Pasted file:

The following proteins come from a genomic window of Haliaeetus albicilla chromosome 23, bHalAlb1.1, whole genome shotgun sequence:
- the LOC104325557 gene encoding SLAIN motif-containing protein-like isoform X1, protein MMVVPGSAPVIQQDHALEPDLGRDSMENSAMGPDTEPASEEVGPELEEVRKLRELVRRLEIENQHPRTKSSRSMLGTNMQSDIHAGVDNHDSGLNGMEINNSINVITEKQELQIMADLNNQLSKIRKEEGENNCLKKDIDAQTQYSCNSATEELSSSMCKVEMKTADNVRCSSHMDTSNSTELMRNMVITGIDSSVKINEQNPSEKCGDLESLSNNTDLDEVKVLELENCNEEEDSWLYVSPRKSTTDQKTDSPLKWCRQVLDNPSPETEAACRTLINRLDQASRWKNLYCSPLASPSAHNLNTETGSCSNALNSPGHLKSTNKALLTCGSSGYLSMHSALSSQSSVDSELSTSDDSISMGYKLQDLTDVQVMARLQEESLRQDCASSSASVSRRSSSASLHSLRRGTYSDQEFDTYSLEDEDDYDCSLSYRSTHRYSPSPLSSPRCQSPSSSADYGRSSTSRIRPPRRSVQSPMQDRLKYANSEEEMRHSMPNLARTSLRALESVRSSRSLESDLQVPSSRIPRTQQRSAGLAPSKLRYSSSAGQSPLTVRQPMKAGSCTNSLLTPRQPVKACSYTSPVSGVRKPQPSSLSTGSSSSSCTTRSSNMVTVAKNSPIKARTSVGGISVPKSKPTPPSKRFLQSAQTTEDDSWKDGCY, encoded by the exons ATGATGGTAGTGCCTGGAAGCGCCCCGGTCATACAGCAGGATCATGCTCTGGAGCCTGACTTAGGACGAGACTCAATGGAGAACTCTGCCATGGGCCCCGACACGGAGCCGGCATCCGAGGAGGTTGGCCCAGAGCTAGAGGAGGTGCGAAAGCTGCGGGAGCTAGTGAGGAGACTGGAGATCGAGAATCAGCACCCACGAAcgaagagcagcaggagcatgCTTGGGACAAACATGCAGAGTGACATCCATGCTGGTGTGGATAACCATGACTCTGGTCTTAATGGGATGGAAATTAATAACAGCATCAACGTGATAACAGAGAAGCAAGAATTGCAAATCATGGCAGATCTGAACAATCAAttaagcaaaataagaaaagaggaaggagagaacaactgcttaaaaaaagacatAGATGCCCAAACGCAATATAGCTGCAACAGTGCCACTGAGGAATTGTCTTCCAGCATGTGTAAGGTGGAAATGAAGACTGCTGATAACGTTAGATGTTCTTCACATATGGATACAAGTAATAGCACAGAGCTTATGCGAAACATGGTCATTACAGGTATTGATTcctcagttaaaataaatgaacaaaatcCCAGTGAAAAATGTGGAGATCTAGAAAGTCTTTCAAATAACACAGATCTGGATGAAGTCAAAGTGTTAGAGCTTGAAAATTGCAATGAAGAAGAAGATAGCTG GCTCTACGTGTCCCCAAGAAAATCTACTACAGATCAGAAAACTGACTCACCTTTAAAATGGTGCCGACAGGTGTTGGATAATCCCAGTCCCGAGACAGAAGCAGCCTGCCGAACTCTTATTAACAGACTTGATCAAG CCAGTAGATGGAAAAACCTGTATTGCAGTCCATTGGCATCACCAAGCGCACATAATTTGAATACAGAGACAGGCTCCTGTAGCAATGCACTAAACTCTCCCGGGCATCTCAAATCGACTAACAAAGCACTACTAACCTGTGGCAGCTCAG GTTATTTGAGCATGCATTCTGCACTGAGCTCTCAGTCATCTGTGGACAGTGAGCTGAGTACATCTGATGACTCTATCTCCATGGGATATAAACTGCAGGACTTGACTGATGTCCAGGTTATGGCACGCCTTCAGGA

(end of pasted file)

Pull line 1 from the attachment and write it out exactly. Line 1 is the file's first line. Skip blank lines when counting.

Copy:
The following proteins come from a genomic window of Haliaeetus albicilla chromosome 23, bHalAlb1.1, whole genome shotgun sequence: